2) But here's the thing. IHOP really does serve dinner. Like Denny's, IHOP has burgers, chicken fried steak, grilled cheese, etc. "Or dinner" refers also to these items. I will not address the question that inevitably arises and sounds something like: why would you go to IHOP for dinner if what you wanted was a yummy burger or the like? We've already established the anonymity argument. And then there's the road-trip nothing-else-remotely-more-attractive thing. Sometimes IHOP is the best place to be.

So dinner at IHOP is breakfast, but it's also dinner. IHOP is making subtle tears in the very fabric that holds "dinner" together, but it is always careful to sew them back together again.

OK, so there are 3 points on this list, not two.

3) Maybe what we're supposed to be supplying when we read "No one does breakfast like IHOP does breakfast. Or dinner." is another "Or dinner." No one does breakfast Or dinner like IHOP does breakfast Or dinner. Or: No one does breakfast like IHOP does breakfast. And no one does dinner like IHOP does dinner.

If that were the case, we could separate these into two different "arguments," intuiting the suppressed reasons by means of our individual powers of human reasoning, adding the qualifiers we may or may not think must be added, and venturing forth into the night, well-fortified with Rooty Tooty Fresh and Fruity or a club sandwich.

That, however, seems to me to skirt the problem territory, suppressing the hard questions this slogan provokes. It accepts the sustenance of a Rooty Tooty without giving thought to what transpires in that enigmatic "Or dinner." Sometimes choosing to stick with the argument that makes the most sense logically is the lazy route. As in when we realize that two things contradict each other, so we pose them as a dilemma out of which we need to choose just one of the two possibilities. But two contradictory possibilities can also be a paradox. Reducing the two possibilities to two sides of a dilemma misses the point of the paradox, the point of the paradox being that sometimes contradictory things do exist together at the same time, and both are true. For instance:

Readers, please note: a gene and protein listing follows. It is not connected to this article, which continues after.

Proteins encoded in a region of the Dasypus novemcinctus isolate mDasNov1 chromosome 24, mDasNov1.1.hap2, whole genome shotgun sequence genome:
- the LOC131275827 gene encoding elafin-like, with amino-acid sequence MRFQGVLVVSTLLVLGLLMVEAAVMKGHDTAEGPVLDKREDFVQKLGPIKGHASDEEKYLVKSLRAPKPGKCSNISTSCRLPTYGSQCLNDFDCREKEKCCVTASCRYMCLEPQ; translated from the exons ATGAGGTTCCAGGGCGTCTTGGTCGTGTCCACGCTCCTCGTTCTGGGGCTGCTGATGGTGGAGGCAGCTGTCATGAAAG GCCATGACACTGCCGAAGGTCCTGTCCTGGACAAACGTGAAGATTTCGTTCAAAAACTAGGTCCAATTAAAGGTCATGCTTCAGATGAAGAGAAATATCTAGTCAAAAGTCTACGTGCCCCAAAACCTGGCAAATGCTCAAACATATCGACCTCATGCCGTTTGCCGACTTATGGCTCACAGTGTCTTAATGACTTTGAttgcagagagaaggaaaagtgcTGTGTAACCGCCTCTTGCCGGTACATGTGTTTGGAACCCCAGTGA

It is simultaneously true that

  1. breakfast is breakfast and
  2. breakfast is dinner.

The paradox: A is both A and not-A.

It is simultaneously true that

  1. it is silly (for you, and for me) to spend this much time on an ill-conceived sign at a mediocre diner chain and
  2. it is worthwhile (for us) to puzzle our way through the world's silliness.

The paradox: Silly is both a waste of time and worth our time.


It is simultaneously true that

  1. I regret having fallen for a selfish, deceptive (even self-deceptive, perhaps) and, in the end, unkind person and
  2. I do not regret having had faith in someone who had not given me any reason to doubt him.

The paradox: it is possible to regret what happened while not regretting anything I did.

In each of these cases, if we limited ourselves to the logic of contradiction whereby we can only choose one "side" of the paradox," we'd miss out the true depth of what we face.

Back at IHOP, here's what my check said: "Thanks for coming in we'll see ya soon!!!" No period between "in" and "we'll." And then there's that "ya," and the three exclamation points. Somehow my check got into the hands of a sixteen-year-old girl who thinks she's passing me a note in fifth period chemistry. The selfish deceptive guy once said to me, "We are all still the person we were in high school, somewhere deep down." That pearl of wisdom actually helped me change something about how I, unconsciously, deal with even the best of my friends, now. So, yes, high school lingers, but it can linger in a modified way. "Who we were" in high school is still who we are. It's good to pay heed to what that might mean to how we all behave now. Because we are all much older than that now, too.

Next installment:

What the hell does "armchair rhetorician" mean anyway? Does it assume somehow that most rhetoricians are somehow very active as opposed to this rhetorician who can most often be found on a fluffy green couch? Ludicrous! Or dinner.